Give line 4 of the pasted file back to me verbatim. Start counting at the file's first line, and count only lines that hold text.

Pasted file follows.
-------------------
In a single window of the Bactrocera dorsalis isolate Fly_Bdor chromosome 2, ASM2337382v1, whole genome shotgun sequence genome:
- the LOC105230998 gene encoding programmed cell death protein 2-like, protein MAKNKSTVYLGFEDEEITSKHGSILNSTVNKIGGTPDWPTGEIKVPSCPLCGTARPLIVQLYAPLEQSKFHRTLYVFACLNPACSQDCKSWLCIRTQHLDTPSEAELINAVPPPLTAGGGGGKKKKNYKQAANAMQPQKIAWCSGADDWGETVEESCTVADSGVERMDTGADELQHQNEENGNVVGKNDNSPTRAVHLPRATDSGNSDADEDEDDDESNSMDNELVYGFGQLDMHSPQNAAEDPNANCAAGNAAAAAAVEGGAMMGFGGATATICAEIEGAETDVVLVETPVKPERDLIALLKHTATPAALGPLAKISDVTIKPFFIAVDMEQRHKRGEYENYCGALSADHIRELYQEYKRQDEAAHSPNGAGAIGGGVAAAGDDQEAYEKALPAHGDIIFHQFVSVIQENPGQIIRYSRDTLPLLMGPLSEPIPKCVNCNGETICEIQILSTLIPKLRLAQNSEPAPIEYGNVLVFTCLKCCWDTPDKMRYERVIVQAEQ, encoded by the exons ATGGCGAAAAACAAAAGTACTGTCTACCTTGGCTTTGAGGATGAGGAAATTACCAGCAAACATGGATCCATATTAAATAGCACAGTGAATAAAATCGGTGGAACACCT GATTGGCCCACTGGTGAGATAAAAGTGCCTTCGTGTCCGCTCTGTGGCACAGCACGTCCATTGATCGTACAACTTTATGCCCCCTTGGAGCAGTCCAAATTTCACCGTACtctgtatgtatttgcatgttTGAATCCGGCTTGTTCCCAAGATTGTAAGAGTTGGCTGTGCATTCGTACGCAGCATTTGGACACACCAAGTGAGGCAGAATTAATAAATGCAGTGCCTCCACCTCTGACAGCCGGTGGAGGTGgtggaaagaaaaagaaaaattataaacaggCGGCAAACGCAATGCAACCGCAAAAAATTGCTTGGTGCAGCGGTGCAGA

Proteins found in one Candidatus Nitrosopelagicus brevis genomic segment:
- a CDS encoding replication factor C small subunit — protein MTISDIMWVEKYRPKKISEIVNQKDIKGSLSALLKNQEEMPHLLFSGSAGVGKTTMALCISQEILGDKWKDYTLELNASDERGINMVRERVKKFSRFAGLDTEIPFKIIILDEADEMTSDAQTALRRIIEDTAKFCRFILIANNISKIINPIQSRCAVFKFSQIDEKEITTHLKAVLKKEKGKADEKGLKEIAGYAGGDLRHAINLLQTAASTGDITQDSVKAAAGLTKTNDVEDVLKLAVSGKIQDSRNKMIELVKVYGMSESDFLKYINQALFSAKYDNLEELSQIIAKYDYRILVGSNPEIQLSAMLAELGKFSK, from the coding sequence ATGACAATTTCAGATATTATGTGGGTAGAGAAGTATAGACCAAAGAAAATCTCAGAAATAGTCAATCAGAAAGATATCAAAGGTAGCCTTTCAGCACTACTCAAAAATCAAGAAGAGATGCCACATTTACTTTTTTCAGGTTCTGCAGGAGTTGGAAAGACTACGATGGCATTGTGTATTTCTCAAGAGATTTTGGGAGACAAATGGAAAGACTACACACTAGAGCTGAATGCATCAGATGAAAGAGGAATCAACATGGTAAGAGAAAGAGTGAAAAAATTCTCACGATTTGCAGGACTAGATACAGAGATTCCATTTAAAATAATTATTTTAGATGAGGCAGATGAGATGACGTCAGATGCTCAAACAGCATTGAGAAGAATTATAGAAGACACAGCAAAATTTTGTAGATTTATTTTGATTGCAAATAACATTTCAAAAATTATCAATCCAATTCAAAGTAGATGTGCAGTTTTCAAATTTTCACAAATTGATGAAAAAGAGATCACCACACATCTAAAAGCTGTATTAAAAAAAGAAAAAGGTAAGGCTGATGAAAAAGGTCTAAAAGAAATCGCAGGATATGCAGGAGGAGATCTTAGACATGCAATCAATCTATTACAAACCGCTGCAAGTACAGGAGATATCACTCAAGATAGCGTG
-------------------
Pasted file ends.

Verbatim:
- a CDS encoding replication factor C small subunit — protein MTISDIMWVEKYRPKKISEIVNQKDIKGSLSALLKNQEEMPHLLFSGSAGVGKTTMALCISQEILGDKWKDYTLELNASDERGINMVRERVKKFSRFAGLDTEIPFKIIILDEADEMTSDAQTALRRIIEDTAKFCRFILIANNISKIINPIQSRCAVFKFSQIDEKEITTHLKAVLKKEKGKADEKGLKEIAGYAGGDLRHAINLLQTAASTGDITQDSVKAAAGLTKTNDVEDVLKLAVSGKIQDSRNKMIELVKVYGMSESDFLKYINQALFSAKYDNLEELSQIIAKYDYRILVGSNPEIQLSAMLAELGKFSK, from the coding sequence ATGACAATTTCAGATATTATGTGGGTAGAGAAGTATAGACCAAAGAAAATCTCAGAAATAGTCAATCAGAAAGATATCAAAGGTAGCCTTTCAGCACTACTCAAAAATCAAGAAGAGATGCCACATTTACTTTTTTCAGGTTCTGCAGGAGTTGGAAAGACTACGATGGCATTGTGTATTTCTCAAGAGATTTTGGGAGACAAATGGAAAGACTACACACTAGAGCTGAATGCATCAGATGAAAGAGGAATCAACATGGTAAGAGAAAGAGTGAAAAAATTCTCACGATTTGCAGGACTAGATACAGAGATTCCATTTAAAATAATTATTTTAGATGAGGCAGATGAGATGACGTCAGATGCTCAAACAGCATTGAGAAGAATTATAGAAGACACAGCAAAATTTTGTAGATTTATTTTGATTGCAAATAACATTTCAAAAATTATCAATCCAATTCAAAGTAGATGTGCAGTTTTCAAATTTTCACAAATTGATGAAAAAGAGATCACCACACATCTAAAAGCTGTATTAAAAAAAGAAAAAGGTAAGGCTGATGAAAAAGGTCTAAAAGAAATCGCAGGATATGCAGGAGGAGATCTTAGACATGCAATCAATCTATTACAAACCGCTGCAAGTACAGGAGATATCACTCAAGATAGCGTG